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Anthony Bradley & “Cosmic Redemption” : Herman Bavinck & Imago Dei

Cosmic Redemption

Reading Dr. Anthony Bradley’s recent article, “The Great Commission Christianity Keeps Blacks Away From Evangelicalism,” I was reminded of the section of Herman Bavinck’s Reformed Dogmatics entitled, “The Whole Person as the Image of God.” Bavinck is careful throughout to capture all that it means to be created in the image and likeness of God (Gen. 1:26-28), in order to properly know who man is, what redemption must include to fully restore him, and to rightly know the “Last Adam,” our Lord Jesus Christ, who is to accomplish this redemption.

In this post, however, I hope to narrowly focus on the correlation between redemption and the image of God in man, as I think this aspect of Bavinck’s study nicely reinforces Dr. Bradley’s emphasis on “Cosmic Redemption.”

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Basic Reformed Stuff 3: “General” and “Special” Revelation

Open Book!

As discussed in the LAST TWO POSTS of this series, the “true religion” is the revealed religion, the “preached” religion; it is “the mystery which has been hidden from ages and from generations” and is a religion which “we preach, warning every man and teaching every man in all wisdom” (Col. 1:26,28). And as we will see, it is in fact the revealing and preaching of Jesus Christ Himself, in both Old and New Testaments, for “there is no salvation in any other, for there is no other name under heaven given among men by which we must be saved” (Acts 4:12) and “no one knows the Son except the Father. Nor does anyone know the Father except the Son, and the one to whom the Son wills to reveal Him” (Matt. 11:27).

As such, we must next discuss what exactly “revelation” is. For starters, the Greek word we commonly translate “revelation” is apokalýptō, from the roots apó, “away from” and kalýptō, “to cover.” Literally speaking, it means to take away the cover, revealing what is hidden, veiled, or obstructed, especially the inner concealed make-up. In Greek texts it often means to show forth the unseen, immaterial, deep nature of something—what cannot be known by the senses alone.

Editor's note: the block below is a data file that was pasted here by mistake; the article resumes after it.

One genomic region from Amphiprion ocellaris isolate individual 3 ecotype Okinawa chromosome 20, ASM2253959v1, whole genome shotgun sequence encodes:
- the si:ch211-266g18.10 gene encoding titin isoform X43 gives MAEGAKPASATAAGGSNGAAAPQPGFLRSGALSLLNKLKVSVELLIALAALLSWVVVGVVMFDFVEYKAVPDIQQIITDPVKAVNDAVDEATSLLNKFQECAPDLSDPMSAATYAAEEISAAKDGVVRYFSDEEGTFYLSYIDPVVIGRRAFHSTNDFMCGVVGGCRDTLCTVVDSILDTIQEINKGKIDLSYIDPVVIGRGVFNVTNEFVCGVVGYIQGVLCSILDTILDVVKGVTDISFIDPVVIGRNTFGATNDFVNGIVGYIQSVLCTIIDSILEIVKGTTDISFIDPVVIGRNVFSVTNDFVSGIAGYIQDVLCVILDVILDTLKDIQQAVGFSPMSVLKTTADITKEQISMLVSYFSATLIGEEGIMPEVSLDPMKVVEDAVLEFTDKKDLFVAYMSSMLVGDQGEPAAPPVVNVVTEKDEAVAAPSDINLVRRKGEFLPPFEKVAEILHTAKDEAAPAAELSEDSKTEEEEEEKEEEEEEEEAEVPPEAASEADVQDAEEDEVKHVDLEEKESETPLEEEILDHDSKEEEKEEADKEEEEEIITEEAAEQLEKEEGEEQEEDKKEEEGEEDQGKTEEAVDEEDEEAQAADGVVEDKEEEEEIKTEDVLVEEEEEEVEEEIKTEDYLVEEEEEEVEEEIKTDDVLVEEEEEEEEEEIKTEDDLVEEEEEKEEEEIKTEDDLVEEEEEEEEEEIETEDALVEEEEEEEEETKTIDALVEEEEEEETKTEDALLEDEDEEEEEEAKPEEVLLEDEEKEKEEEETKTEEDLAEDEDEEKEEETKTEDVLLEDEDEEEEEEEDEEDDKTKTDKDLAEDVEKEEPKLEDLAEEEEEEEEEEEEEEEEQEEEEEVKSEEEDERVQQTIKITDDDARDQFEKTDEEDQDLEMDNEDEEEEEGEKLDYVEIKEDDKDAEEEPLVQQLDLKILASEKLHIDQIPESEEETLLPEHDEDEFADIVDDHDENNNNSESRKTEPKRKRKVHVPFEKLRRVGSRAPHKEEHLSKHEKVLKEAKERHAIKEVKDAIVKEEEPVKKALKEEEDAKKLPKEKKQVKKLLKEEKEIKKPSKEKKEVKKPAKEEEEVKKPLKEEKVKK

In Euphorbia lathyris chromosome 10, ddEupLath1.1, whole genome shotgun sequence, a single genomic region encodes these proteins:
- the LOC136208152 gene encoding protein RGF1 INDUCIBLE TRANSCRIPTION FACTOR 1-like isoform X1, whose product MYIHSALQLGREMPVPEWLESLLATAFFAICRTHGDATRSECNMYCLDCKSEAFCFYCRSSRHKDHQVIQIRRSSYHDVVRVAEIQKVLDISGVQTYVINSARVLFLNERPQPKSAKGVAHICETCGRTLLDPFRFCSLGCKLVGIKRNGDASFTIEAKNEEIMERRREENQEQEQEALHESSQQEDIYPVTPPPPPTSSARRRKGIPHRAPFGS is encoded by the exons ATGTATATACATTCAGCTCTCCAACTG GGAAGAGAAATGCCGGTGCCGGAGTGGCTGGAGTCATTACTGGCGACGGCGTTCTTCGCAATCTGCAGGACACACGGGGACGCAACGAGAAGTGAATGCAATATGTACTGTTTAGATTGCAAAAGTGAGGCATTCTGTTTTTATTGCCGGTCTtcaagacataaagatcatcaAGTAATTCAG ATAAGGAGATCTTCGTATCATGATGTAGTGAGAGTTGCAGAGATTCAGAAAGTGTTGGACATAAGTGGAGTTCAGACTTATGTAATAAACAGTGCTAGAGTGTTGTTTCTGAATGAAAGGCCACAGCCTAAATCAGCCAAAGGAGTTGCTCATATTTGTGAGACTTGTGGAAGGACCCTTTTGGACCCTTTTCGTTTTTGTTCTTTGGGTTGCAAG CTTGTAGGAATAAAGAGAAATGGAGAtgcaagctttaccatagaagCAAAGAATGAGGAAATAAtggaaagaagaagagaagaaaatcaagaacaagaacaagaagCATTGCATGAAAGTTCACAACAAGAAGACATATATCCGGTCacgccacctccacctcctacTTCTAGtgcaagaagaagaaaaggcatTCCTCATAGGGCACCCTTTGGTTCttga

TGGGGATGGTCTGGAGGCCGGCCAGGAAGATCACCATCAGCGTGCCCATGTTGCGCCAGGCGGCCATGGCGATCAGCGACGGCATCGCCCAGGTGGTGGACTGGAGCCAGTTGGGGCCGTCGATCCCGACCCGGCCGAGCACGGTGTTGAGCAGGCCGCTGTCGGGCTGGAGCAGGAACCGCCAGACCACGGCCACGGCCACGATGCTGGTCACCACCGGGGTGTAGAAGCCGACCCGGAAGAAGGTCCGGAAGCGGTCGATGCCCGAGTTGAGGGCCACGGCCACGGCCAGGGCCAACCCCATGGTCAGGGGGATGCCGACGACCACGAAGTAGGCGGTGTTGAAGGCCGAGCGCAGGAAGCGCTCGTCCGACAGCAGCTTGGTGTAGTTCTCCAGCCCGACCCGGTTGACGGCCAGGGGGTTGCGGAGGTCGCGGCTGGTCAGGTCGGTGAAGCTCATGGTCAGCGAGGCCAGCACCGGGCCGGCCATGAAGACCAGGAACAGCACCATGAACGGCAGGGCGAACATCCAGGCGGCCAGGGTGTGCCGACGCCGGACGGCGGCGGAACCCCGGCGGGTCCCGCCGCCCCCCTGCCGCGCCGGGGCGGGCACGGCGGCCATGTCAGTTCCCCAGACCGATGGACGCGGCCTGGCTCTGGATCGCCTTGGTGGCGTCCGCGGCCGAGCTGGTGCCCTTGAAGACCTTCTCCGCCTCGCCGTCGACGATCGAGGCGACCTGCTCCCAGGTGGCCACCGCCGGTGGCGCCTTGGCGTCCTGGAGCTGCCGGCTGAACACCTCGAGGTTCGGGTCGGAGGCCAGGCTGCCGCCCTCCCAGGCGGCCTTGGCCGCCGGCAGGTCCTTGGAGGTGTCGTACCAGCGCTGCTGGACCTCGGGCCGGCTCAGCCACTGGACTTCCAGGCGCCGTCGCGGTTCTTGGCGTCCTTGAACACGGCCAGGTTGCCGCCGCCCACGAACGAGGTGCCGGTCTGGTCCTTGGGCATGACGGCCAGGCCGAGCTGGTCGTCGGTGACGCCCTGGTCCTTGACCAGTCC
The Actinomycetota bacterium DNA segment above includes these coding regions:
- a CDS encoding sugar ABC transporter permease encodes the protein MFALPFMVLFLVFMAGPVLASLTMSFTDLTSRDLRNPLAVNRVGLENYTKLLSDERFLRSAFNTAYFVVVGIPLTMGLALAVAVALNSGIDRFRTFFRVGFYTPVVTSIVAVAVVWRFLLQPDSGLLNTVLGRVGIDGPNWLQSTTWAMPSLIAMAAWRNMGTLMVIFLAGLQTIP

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Basic Reformed Stuff 2: Religion is Doctrine AND Practice

Open Book!

In our LAST POST we argued that religion is not only not a bad word, but is implanted into the very nature of man, God having revealed Himself in man and all of His creation. The Scripture teaches that this leaves men without excuse before God, but also that fallen mankind is nevertheless unable by natural light alone to truly know and worship God as He truly is. True religion is revealed religions—it is the mystery of Jesus Christ as revealed in both the Old and New Testaments (see Col. 1:24-28; Acts 4:12; Jn. 1:18). All men worship; the only question is whether they worship the creature or the Creator (Rom. 1:19-25).

Here, we will briefly address whether true religion is primarily intellectual, or primarily practical, allowing us to offer a proper definition of “religion” in the Biblical sense, and also justify our claim that the proper object of this series ought to be religion, not doctrine simpliciter.

So, is religion primarily intellectual? Continue reading

Answering Four Common Laymen Objections to ESS Critics

group_discussion

[This post was originally published nearly 2 years ago on a different blog site, but has since been removed. So that my readers may still have access to this article, I have republished here under a different title.]

As the layman class, of which I am a member, begins to come to terms with the possibility that their Sunday School teacher may have led them astray by teaching that the Son of God has been subordinate to the Father for all eternity, recurring questions and rejoinders are nevertheless heard in small groups and church foyers across the reformed-ish world.  They may have already come to terms with, for example, the multiple wills objection[1] and have become thoroughly convinced of the historical novelty of ESS/EFS/ERAS[2], even rightly concluding that the Council of Nicea and Athanasian Creed roundly contradict the teaching.  But, being students of the Scripture, submitting admirably to its authority, and seeking peace within the Church of God and charity towards those who may err, I have in my experience heard the following responses to ESS/EFS/ERAS critics over and over, and have read very little direct response to these rejoinders at the popular, accessible level: